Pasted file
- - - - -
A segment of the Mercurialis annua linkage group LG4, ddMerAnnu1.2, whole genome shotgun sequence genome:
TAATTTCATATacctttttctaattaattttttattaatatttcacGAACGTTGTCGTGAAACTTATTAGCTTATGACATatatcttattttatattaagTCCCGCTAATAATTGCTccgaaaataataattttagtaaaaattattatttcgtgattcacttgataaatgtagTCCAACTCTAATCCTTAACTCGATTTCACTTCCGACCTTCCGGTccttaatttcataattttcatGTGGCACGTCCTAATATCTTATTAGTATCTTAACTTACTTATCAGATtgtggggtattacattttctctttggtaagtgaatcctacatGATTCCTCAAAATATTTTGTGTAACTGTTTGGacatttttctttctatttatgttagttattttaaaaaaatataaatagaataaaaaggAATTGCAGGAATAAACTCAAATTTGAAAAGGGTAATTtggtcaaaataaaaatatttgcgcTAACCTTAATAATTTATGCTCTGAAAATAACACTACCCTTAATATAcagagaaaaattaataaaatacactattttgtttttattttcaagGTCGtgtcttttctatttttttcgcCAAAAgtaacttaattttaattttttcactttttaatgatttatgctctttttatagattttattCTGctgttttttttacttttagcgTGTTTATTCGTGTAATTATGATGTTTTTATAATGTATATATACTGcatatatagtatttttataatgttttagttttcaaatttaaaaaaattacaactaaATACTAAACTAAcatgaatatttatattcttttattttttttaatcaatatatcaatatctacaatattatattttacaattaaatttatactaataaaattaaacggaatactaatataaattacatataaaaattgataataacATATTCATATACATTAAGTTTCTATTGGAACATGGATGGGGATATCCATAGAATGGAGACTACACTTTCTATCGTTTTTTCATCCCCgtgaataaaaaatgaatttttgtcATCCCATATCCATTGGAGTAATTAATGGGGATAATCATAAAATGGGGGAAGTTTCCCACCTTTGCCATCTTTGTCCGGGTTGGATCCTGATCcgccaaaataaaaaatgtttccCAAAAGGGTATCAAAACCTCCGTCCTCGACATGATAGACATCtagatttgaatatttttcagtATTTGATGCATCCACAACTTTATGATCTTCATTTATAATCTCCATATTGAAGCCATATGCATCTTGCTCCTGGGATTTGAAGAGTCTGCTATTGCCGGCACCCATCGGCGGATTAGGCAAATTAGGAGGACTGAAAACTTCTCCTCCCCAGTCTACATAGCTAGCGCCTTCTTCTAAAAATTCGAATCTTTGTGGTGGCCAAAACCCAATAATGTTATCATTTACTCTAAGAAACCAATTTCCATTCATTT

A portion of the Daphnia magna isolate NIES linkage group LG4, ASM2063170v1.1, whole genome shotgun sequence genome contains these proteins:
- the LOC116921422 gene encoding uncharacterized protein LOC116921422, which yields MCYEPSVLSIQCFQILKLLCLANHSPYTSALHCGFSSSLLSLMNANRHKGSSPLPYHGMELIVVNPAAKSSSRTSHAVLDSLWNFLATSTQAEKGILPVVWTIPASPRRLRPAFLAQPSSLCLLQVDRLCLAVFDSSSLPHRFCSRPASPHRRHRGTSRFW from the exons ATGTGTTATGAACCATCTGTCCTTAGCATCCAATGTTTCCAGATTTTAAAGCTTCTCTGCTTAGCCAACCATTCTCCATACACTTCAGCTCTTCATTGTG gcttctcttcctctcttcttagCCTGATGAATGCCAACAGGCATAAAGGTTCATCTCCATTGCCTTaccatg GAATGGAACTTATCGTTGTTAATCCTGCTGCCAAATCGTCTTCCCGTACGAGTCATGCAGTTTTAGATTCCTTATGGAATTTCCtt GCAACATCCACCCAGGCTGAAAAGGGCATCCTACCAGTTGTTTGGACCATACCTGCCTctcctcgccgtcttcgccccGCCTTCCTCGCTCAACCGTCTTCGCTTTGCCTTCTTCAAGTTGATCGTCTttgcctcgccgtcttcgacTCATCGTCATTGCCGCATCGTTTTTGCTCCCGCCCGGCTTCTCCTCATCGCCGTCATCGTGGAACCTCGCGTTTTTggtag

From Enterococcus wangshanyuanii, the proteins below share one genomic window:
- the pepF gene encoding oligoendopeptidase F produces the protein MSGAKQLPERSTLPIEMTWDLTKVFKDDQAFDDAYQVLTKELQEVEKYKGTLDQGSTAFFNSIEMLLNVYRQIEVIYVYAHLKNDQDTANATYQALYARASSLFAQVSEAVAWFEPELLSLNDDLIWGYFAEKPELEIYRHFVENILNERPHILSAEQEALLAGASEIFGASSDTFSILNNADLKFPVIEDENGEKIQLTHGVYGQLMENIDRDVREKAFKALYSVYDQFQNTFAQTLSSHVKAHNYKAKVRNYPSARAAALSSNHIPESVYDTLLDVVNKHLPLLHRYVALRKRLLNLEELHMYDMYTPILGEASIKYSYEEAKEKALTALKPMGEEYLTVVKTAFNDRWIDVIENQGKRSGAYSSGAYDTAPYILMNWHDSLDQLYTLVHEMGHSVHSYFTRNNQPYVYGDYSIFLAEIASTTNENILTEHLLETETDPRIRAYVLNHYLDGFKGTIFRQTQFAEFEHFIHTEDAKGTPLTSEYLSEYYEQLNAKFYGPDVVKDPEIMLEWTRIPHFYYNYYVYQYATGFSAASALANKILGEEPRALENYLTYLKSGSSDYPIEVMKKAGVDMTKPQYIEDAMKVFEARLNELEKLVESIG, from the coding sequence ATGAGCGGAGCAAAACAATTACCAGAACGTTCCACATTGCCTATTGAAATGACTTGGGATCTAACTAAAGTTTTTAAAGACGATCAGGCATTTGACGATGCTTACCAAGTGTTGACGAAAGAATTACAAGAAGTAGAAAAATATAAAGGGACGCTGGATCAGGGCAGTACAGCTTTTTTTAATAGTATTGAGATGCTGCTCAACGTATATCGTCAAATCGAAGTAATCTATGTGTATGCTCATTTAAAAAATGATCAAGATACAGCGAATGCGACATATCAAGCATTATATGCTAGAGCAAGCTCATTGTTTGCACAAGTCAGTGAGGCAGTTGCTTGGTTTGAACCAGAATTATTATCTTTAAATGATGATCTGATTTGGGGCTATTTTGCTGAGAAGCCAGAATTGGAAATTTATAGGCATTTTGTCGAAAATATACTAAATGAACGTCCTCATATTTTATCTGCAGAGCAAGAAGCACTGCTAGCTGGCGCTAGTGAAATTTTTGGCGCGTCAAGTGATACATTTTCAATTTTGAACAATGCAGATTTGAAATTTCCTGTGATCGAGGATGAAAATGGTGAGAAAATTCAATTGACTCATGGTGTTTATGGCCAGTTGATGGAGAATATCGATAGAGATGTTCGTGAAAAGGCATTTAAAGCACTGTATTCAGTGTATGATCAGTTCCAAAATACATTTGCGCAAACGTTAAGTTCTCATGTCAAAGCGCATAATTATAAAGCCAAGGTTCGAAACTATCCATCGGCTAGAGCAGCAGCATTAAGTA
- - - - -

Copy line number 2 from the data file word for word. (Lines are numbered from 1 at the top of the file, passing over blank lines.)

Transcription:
TAATTTCATATacctttttctaattaattttttattaatatttcacGAACGTTGTCGTGAAACTTATTAGCTTATGACATatatcttattttatattaagTCCCGCTAATAATTGCTccgaaaataataattttagtaaaaattattatttcgtgattcacttgataaatgtagTCCAACTCTAATCCTTAACTCGATTTCACTTCCGACCTTCCGGTccttaatttcataattttcatGTGGCACGTCCTAATATCTTATTAGTATCTTAACTTACTTATCAGATtgtggggtattacattttctctttggtaagtgaatcctacatGATTCCTCAAAATATTTTGTGTAACTGTTTGGacatttttctttctatttatgttagttattttaaaaaaatataaatagaataaaaaggAATTGCAGGAATAAACTCAAATTTGAAAAGGGTAATTtggtcaaaataaaaatatttgcgcTAACCTTAATAATTTATGCTCTGAAAATAACACTACCCTTAATATAcagagaaaaattaataaaatacactattttgtttttattttcaagGTCGtgtcttttctatttttttcgcCAAAAgtaacttaattttaattttttcactttttaatgatttatgctctttttatagattttattCTGctgttttttttacttttagcgTGTTTATTCGTGTAATTATGATGTTTTTATAATGTATATATACTGcatatatagtatttttataatgttttagttttcaaatttaaaaaaattacaactaaATACTAAACTAAcatgaatatttatattcttttattttttttaatcaatatatcaatatctacaatattatattttacaattaaatttatactaataaaattaaacggaatactaatataaattacatataaaaattgataataacATATTCATATACATTAAGTTTCTATTGGAACATGGATGGGGATATCCATAGAATGGAGACTACACTTTCTATCGTTTTTTCATCCCCgtgaataaaaaatgaatttttgtcATCCCATATCCATTGGAGTAATTAATGGGGATAATCATAAAATGGGGGAAGTTTCCCACCTTTGCCATCTTTGTCCGGGTTGGATCCTGATCcgccaaaataaaaaatgtttccCAAAAGGGTATCAAAACCTCCGTCCTCGACATGATAGACATCtagatttgaatatttttcagtATTTGATGCATCCACAACTTTATGATCTTCATTTATAATCTCCATATTGAAGCCATATGCATCTTGCTCCTGGGATTTGAAGAGTCTGCTATTGCCGGCACCCATCGGCGGATTAGGCAAATTAGGAGGACTGAAAACTTCTCCTCCCCAGTCTACATAGCTAGCGCCTTCTTCTAAAAATTCGAATCTTTGTGGTGGCCAAAACCCAATAATGTTATCATTTACTCTAAGAAACCAATTTCCATTCATTT